"I do not want to eat here."
Translation:Я не хочу їсти тут.
The sentence usually has a main verb, and sometimes more additional verb forms. In English, the main verb usually comes before the other verbs (so, in 'I want to eat', 'want' is the main verb).
The main verb will use the personal verb form. The personal verb form (here, it’s хочу) tells most grammatical information about what happens in the sentence.
The personal verb form is chosen to show:
- mood: whether the sentence describes reality (indicative mood: я хо́чу 'I want), wishful thinking (subjunctive mood: я хоті́ла б 'I would like'), or orders (imperative mood: хотіть '[I order you to] want'),
- tense (only in indicative mood): whether the action happened before the point of reference (past time), is happening during the point of reference (present tense), or will after it (future tense); the point of reference is usually the present moment, except in subordinate sentences, where it’s relative to the event described in the main sentence;
- number: whether the action is done by one person or by a group of person (you use a singular or plural form respectively),
- person (only in indicative in future/present tense, and and imperative mood): whether the person doing the action is taking part in the conversation (if the speaker, you use the 1st person form; if the action is done by the listener, you use the 2nd person form; in all the other cases, you use the 3rd person form),
- gender (only in past tense, or in subjunctive mood): whether someone doing the action is male (masculine gender), female (feminine), or neither (neuter).
If this looks complex, that’s because it indeed is! Personal verb forms are the main piece of information in the sentence, so they have a lot of forms because they tell us a lot of things.
Luckily, all the verbs follow more-or-less regular patterns: you change the ending to get the required form, and there are just two sets of ending (some verbs use one set, others use another).
Also, not all forms are equally useful. For example, while a special form for wishful thinking is useful («я б поїла» 'I would eat'), you can replace it with «я хочу їсти» 'I want to eat'. So, you don’t need to learn them all to have a meaningful conversation.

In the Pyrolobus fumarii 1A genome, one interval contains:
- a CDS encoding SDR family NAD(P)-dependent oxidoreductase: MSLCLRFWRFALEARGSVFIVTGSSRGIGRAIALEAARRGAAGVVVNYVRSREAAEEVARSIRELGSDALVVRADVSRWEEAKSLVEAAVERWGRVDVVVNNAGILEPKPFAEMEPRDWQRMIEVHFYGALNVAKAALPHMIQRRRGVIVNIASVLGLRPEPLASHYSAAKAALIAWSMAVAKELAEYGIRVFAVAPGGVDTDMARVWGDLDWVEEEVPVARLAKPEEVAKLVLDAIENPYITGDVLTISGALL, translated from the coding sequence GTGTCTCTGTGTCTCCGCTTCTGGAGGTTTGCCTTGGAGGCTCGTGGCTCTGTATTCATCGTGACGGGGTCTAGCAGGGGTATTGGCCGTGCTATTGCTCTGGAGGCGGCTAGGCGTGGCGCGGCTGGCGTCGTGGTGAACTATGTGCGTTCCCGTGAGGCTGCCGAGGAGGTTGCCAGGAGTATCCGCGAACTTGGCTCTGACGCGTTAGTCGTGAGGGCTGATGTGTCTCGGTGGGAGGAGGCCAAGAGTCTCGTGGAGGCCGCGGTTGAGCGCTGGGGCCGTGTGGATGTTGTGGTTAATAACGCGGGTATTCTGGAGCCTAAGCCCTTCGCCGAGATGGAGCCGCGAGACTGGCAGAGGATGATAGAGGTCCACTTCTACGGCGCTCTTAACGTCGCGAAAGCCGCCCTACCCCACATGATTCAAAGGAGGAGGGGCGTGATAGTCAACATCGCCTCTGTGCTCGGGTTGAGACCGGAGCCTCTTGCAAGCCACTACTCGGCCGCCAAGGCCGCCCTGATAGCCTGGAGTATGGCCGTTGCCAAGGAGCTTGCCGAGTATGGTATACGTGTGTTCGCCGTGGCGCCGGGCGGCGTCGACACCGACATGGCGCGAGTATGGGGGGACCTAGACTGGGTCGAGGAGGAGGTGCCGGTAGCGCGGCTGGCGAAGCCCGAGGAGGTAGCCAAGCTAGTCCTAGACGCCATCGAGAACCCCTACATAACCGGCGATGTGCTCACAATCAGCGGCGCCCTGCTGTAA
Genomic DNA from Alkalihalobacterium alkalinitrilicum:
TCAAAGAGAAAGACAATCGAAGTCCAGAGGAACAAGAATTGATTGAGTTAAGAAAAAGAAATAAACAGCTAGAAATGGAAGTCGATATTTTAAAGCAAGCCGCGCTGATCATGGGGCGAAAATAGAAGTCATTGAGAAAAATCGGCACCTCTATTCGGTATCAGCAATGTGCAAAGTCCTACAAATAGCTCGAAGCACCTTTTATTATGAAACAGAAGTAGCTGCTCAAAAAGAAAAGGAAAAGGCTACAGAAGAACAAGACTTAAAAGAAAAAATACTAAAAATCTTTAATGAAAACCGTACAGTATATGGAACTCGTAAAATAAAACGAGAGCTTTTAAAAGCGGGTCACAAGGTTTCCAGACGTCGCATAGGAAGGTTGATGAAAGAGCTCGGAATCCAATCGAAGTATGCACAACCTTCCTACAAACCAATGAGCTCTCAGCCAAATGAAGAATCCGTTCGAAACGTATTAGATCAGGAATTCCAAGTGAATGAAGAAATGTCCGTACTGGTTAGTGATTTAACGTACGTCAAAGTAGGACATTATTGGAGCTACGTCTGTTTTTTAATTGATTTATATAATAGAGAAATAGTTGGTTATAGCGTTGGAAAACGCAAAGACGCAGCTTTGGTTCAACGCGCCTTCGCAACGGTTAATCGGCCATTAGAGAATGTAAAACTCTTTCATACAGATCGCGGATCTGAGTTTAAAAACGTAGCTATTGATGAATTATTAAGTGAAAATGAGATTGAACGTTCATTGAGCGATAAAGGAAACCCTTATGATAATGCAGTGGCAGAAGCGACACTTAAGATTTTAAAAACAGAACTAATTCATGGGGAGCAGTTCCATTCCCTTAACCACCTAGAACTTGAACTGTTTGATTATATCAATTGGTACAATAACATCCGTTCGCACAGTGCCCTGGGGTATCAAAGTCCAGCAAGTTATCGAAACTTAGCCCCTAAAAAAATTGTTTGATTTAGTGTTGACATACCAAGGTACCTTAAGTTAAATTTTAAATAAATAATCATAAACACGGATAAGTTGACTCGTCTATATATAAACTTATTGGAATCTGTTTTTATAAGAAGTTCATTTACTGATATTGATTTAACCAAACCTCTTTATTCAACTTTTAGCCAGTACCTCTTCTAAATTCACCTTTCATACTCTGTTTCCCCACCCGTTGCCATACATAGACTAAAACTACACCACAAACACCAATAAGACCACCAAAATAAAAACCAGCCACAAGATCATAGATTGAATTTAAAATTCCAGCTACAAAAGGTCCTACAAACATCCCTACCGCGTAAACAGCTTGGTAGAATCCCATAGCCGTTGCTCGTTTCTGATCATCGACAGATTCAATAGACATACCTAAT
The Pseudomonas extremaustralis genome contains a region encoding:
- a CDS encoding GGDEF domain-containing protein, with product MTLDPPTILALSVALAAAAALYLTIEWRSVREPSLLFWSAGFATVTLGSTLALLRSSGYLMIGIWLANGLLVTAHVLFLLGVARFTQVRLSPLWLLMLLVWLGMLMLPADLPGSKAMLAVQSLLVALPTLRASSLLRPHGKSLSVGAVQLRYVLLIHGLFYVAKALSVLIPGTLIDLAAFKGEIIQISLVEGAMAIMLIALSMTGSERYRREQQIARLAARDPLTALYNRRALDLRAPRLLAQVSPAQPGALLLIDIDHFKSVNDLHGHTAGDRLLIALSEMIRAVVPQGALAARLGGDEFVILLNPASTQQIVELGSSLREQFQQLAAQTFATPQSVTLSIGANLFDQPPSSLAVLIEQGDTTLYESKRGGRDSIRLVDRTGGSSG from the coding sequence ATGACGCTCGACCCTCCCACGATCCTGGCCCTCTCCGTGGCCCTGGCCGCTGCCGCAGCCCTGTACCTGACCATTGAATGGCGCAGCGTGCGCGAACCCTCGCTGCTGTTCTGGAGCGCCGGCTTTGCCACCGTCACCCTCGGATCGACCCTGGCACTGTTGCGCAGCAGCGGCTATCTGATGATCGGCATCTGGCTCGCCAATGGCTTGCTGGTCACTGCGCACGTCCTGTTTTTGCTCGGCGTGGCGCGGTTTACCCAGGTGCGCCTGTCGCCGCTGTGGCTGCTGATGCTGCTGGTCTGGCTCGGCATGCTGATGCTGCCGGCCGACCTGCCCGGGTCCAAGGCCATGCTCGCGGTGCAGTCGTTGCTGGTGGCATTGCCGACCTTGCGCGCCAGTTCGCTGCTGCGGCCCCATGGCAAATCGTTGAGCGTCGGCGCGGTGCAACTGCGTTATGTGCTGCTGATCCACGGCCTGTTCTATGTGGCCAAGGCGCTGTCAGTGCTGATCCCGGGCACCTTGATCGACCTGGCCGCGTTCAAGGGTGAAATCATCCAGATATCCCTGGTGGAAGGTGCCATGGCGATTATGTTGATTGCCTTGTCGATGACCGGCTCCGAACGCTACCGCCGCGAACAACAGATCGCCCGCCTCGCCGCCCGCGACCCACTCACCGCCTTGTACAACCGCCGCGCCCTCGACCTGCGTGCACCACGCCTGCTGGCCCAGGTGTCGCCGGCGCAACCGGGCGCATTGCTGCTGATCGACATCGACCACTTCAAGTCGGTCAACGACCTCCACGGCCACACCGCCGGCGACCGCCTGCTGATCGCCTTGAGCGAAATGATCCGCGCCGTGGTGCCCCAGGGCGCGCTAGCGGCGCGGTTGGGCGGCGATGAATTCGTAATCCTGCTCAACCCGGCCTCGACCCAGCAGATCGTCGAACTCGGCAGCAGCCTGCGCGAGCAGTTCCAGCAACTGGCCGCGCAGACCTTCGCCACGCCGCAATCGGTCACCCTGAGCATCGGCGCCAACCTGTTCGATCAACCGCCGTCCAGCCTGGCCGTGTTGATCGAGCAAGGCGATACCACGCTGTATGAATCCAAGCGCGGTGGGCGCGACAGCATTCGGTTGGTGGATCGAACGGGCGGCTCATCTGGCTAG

You can look at the possible forms of хотіти in Wiktionary: https://en.wiktionary.org/wiki/хотіти#Conjugation (click on the 'Conjugation of хотіти' to see it).
The sentence usually has only one personal verb. It can have more than one only if they are joined by a conjunction (я хо́чу і мо́жу 'I want and I can'), or when it’s a complex sentence made up from several smaller sentences.
Other verbs in the sentence can’t have personal verb forms. If your sentence has more than one verb (and it’s not joined by a conjunction), then it will have one of the impersonal verb forms:
- infinitive: just a generic reference to action (чита́ти важли́во 'to read is important'),
- adjectival participle: used to describe some things (e.g. забу́тий зо́шит 'a forgotten textbook' — forgotten is an adjectival participle of забу́ти),
- impersonal form in -но/-то: used to describe something happened (e.g. зо́шит забу́то 'the textbook was forgotten'),
- adverbial participle: used to say that some action was in progress when another action happened (хо́чучи 'while wanting').
Of these, the most useful is infinitive. It can be attached to other verbs. For example, in «хочу їсти», їсти is infinitive. The sentence usually has only one personal form, but it can have as much infinitives as you want: хочу хотіти їсти 'I want to want to eat', etc.
If your sentence has more than one verb, the main verb usually will have a personal form, and the second one will usually have infinitive. E.g. «я хочу зна́ти» 'I want to know', «я лю́блю малюва́ти» 'I like to draw/drawing', etc.